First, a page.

There is shallower groundwater in Las Vegas area that is quite salty, I couldn’t find that anyone is desalinating it at this time, as they are in Texas, but I imagine we will get there as the drought conditions squeeze the west. The per capita use has really dropped in the last ten years, the people of Las Vegas are working to conserve water, but no matter what we do, it’s hard to see a future where we can sustain a population of the city’s size with the water we have in the area. The urban growth in Las Vegas has been huge, and it looks like we’ve been writing checks we can’t cash. If the drought trend continues like it’s expected to, well, there are models the city planners are using that show water resources being exhausted in the 2030s and 2040s. I’m going to share a link to an article I really liked in the video description, it has a timelapse map where you can see the city grow and lake Mead shrink, it’s a real case of a picture being worth a thousand words.
If we look at Carson City’s water sources, we see a real diversity of water sources, which is protective, but the extent of the drought, we’re looking at reduced streamflow on almost all of them. And not a little reduction, we’re talking like a 50%+ reduction. But there is a lot going on to try and make a water plan, I want to share this link, you can find it in the description
Sharing the 2020 findings of a big collaborative team working on the water outlook for the area with University of Nevada Reno.
So, there are folks working on this, there are certainly lots of people who realize how serious all the water outlook is in this area, and they are having a hard time seeing a path forward at current population levels. They’re still working, they’re still looking for solutions, but the general sense I got is that this is a really steep problem.
Like in the California and Arizona forecasts, as I try and bind together the threads of the Nevada forecast, this is a situation where, if you’re not ride or die for the state, you should consider relocating. And I don’t say that in most of my forecasts. While there is space for a resilient future in this hotter, drier Nevada, and even by midcentury it’s projected to be much hotter and drier than it is today, we’re talking about resilience for communities that are smaller. I don’t think the giant desert cities that bloomed in the 60s have a resilient future, they have been fundamentally extractive. If you’re living an in area that developed based on assumptions of plentiful water from the Colorado River Basin, our assumptions just haven’t held out. That water is not going to be available on the scale for which we built.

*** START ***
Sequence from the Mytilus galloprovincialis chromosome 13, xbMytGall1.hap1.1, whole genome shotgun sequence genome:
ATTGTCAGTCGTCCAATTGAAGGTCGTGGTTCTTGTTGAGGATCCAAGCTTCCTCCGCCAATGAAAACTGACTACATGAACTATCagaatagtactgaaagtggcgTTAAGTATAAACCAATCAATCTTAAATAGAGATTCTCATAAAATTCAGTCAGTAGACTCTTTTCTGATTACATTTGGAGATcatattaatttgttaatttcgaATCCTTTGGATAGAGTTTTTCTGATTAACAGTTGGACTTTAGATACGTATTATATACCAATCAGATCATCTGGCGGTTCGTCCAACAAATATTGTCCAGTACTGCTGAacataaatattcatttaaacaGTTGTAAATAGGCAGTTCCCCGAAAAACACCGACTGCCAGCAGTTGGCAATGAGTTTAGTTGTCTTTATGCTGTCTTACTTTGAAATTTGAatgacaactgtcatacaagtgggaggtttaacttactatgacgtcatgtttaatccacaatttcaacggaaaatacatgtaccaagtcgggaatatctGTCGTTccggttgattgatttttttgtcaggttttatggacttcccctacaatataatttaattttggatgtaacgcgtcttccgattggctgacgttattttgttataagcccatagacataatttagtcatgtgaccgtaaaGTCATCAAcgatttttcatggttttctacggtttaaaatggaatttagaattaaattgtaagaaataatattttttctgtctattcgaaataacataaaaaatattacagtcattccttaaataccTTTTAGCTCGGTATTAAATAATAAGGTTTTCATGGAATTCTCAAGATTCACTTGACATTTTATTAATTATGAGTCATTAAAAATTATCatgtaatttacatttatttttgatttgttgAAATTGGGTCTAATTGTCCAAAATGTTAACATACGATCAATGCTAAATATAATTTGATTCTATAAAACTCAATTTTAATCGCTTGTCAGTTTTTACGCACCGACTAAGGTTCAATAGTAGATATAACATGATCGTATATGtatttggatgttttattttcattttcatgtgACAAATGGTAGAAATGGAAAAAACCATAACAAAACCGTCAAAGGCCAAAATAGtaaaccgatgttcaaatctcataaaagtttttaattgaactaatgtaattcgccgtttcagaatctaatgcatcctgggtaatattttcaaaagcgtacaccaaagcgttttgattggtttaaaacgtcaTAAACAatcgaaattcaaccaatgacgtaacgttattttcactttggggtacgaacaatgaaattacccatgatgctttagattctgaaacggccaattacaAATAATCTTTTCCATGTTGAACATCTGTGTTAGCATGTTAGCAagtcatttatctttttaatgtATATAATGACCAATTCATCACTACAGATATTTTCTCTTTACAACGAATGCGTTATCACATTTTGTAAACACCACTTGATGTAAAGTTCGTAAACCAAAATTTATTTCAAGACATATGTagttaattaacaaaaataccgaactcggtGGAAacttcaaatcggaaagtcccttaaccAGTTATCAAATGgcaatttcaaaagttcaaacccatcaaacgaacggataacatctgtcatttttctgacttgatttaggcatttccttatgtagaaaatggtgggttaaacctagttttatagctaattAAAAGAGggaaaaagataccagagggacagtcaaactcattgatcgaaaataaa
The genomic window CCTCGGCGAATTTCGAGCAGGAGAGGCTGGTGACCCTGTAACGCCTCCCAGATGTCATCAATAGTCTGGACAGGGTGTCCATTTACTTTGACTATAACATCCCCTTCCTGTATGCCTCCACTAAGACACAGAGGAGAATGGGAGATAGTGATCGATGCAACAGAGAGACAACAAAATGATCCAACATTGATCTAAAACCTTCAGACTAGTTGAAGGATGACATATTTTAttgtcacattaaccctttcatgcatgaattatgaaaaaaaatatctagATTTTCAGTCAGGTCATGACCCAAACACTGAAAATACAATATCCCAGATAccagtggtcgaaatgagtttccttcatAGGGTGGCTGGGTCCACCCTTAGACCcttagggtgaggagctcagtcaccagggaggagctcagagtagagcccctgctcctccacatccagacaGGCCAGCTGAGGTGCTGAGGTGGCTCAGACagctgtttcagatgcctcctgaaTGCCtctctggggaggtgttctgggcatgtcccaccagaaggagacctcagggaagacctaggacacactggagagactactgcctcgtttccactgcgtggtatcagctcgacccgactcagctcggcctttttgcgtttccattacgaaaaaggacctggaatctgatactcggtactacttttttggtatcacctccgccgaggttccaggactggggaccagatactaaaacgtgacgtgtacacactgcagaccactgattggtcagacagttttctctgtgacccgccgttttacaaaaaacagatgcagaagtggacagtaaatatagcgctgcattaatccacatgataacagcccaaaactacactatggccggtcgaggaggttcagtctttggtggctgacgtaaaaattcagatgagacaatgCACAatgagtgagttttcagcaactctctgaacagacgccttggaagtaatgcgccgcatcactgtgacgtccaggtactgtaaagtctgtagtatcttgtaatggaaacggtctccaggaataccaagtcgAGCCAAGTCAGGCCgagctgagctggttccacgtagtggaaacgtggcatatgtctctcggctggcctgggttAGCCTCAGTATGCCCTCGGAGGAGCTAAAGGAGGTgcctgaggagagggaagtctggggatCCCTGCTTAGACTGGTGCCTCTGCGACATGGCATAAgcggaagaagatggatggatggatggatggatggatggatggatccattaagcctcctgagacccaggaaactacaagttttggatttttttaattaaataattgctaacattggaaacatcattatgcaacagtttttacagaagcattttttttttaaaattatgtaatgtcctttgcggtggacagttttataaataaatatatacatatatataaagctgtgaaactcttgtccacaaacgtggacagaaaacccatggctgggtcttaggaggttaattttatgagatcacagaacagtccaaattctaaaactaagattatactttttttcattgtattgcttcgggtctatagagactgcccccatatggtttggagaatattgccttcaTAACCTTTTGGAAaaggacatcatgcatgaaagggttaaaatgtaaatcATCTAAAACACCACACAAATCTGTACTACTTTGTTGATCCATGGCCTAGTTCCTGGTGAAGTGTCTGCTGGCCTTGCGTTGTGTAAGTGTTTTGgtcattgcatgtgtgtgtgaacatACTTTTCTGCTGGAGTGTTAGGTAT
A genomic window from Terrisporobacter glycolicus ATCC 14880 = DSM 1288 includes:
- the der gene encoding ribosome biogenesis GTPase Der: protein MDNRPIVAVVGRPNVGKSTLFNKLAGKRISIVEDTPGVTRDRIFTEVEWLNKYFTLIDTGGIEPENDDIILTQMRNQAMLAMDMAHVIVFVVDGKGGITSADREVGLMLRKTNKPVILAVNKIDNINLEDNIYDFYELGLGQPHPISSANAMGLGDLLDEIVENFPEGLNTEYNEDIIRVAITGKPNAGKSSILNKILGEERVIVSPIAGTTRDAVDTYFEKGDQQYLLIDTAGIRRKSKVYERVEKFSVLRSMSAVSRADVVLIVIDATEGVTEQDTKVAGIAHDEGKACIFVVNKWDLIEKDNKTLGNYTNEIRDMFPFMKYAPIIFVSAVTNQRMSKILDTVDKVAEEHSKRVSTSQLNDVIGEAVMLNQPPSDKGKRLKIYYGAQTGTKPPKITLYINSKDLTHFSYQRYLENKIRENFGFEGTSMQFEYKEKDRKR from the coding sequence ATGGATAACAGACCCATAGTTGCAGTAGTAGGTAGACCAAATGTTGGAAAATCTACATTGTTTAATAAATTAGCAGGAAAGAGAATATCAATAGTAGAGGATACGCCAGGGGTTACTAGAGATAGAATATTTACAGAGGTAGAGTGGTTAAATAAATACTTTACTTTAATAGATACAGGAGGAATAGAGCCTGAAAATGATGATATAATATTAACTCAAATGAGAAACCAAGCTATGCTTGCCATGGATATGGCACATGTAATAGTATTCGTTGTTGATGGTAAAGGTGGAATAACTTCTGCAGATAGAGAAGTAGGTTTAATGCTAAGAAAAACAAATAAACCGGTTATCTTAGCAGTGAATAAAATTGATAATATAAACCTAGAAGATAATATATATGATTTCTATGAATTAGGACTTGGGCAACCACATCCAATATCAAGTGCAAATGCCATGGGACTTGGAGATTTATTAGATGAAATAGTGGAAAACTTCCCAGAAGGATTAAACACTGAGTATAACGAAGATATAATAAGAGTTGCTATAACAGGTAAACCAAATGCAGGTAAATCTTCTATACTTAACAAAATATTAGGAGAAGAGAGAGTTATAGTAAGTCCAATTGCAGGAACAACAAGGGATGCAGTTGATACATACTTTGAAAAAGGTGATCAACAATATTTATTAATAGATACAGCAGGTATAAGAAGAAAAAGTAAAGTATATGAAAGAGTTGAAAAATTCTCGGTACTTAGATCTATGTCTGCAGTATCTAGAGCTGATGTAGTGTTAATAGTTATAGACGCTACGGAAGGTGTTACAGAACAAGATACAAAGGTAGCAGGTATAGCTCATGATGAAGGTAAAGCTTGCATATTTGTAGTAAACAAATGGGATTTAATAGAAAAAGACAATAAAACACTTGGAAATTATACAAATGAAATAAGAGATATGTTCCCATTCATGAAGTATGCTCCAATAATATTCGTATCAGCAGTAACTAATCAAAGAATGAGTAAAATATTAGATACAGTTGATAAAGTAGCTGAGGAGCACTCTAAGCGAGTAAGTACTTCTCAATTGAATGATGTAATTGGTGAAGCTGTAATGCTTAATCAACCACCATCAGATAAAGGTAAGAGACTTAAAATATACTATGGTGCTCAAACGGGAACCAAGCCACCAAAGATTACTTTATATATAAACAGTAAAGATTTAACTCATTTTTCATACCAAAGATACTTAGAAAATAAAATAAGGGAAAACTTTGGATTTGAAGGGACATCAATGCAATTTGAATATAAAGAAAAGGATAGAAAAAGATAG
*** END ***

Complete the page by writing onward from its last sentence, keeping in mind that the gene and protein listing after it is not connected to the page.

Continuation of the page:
If you’re in a smaller community in Nevada, I’m sure you’re already looking hard at your water future. That’s going to be the crux of your challenge, is if you can get a sustainable water supply. And you’re going to want to get creative, look into dew nets, look into new forms of vertical water capture, because we anticipate surface water and groundwater to decrease until the drought eases. That is likely to be on a generational timeline, we could easily have another 60 years of the drought ahead of us.
It’s a rough outlook. But you’ve got time. As of 2021, Las Vegas had 8 years of water banked. The clock might start ticking sooner than we’d like. If you’ve been on the fence about relocating, there are places with better outlooks in the Southwest- Utah in particular is overlooked- where we can learn to live resiliently and sustainably in these desert environments, and try to find ways to exist more lovingly with the land.
This is Dr. Schoerning with AR, signing out. Please like and subscribe, help get the message out there. There is hope. We can prepare for what’s coming. Let’s get ready.